Offshore numbered account:
Offshore numbered account has become a fairly wide term over the past decade, and it has become increasingly difficult to correctly define its meaning across the variety of offshore jurisdictions. Nevertheless -- whatever the banking haven, whatever the bank -- the term "numbered account" always carries with it a sense of increased privacy for the account holder.
Many people will be familiar with the famed Swiss numbered account. Although the traditional Swiss numbered account no longer exists, Swiss banks still offer numbered accounts. Confusing? Let's look at the history of numbered accounts.
Until 1992, it was possible for an attorney to open a Swiss bank account on behalf of a client, without revealing the client's identity to the bank. Effectively, the bank had no idea whose money it handled. The same practice continued in Liechtenstein until 1999.
Because the bank had no information as to the account holder's identity, there was no way to refer to the account except by its number -- hence the term numbered account.
But the meaning of "numbered account" has shifted since the disappearance of this practice. Nowadays, we wouldn't call the original Swiss numbered account "numbered". We would go further, and use the term "anonymous bank account" to describe the fact the the account holder was unknown to the bank.
The Swiss have kept the term numbered account, not least because it makes good marketing sense. But these days, a Swiss numbered account is never anonymous; Swiss banks are required by law to know the identities of account holders.
Nowadays, the term numbered account usually suggests an account where the bank takes additional steps to protect the account holder's identity. A typical numbered account, in Switzerland or elsewhere, will offer some or all of the following features:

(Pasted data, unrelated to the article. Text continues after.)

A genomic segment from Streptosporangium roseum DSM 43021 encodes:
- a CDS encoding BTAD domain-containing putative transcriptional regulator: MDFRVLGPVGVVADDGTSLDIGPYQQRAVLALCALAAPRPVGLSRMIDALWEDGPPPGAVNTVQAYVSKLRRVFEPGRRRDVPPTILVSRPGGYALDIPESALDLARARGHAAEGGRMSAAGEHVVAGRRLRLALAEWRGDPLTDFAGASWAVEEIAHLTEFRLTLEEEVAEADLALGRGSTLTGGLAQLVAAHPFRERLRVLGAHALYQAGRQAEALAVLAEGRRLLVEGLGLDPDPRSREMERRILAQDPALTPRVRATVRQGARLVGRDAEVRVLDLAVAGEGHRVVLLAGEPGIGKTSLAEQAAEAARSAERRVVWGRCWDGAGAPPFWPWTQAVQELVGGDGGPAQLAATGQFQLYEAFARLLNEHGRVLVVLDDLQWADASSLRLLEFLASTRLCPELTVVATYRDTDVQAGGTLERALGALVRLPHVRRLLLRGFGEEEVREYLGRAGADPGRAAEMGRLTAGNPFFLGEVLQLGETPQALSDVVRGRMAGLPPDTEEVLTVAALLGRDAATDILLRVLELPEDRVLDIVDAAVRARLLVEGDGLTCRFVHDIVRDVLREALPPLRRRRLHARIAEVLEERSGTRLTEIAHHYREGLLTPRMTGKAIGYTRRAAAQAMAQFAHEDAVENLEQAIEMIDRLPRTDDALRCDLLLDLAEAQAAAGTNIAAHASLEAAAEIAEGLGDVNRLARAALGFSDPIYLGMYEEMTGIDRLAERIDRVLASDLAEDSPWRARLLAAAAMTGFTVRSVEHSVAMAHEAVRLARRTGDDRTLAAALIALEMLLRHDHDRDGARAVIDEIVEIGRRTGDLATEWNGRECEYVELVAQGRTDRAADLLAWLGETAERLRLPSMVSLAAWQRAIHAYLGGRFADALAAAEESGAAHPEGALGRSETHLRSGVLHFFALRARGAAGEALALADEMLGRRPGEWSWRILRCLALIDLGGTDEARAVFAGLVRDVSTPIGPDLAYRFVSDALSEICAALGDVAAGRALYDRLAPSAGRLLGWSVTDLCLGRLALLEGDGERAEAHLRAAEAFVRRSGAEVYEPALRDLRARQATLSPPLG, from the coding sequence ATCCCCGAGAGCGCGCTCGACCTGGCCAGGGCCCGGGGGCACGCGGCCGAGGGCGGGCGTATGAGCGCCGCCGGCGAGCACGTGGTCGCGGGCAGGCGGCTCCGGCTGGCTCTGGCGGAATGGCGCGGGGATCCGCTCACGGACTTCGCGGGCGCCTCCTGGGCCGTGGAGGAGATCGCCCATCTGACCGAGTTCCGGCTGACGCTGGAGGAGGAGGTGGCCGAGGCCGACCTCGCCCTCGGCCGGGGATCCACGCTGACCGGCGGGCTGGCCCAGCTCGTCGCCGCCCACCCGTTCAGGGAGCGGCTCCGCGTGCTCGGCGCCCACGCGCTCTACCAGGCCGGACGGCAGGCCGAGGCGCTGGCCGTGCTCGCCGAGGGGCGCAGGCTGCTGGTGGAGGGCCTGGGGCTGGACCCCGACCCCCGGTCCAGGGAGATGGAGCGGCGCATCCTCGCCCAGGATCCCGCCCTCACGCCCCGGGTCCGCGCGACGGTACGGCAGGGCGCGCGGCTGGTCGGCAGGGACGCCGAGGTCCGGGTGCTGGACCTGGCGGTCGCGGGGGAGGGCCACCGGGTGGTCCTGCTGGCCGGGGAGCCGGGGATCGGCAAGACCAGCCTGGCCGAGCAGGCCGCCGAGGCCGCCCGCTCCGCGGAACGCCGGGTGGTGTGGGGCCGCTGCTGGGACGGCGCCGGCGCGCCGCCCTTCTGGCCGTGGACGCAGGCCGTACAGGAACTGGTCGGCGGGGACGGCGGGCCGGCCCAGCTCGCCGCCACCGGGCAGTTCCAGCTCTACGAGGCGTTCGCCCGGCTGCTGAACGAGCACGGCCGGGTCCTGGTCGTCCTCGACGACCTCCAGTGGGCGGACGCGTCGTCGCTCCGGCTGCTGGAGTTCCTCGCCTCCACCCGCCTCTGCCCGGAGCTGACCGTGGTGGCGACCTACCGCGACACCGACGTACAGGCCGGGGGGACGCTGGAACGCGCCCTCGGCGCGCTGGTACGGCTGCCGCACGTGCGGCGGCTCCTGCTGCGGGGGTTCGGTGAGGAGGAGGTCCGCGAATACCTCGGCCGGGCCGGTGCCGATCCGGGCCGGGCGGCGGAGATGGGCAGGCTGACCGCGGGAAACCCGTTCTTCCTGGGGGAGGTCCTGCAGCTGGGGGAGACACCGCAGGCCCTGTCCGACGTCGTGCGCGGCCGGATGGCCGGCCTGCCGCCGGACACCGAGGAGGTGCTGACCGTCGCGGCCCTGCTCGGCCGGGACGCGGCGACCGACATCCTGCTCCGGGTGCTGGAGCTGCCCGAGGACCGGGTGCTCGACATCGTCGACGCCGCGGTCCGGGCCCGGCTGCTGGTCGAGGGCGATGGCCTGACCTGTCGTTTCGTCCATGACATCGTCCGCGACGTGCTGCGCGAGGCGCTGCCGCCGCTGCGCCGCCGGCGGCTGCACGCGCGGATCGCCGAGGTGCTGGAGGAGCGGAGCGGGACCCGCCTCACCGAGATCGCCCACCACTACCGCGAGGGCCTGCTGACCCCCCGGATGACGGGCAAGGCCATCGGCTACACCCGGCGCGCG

Although Switzerland perhaps deserves the credit for the term "numbered account", there are other places to go for the kind of discretion outlined above. Banks in Liechtenstein, Switzerland's tiny neighbour, as well those in Austria, also open numbered accounts, as do banks in many offshore tax havens around the world.
Most banks expect a significant deposit from anybody asking to open a numbered account, as well as an annual maintenance fee. Is it worth it? Opinions vary.
Some offshore professionals claim that numbered accounts are past their sell-by date and are used as a gimmick by bankers to convince depositors that their funds are safe from prying eyes.
It is certainly true that a numbered account helps protect against paper trail and any incidental release of information. However, it is also true that numbered accounts are subject to the same legislative provisions as standard accounts. A court action -- if successful -- will still result in the account holder's identity being revealed. This is in contrast to an anonymous bank account, where a bank can never reveal the account holder's identity simply because it doesn't know it.
It should be noted that an account opened in the name of an offshore company will provide benefits similar to those of a numbered account. In the case of a numbered account, your name is deliberately detached from the account, or replaced by a code name. In the case of an account in the name of an offshore company, your personal name is replaced by the name of the company. The discretion achieved is much the same.
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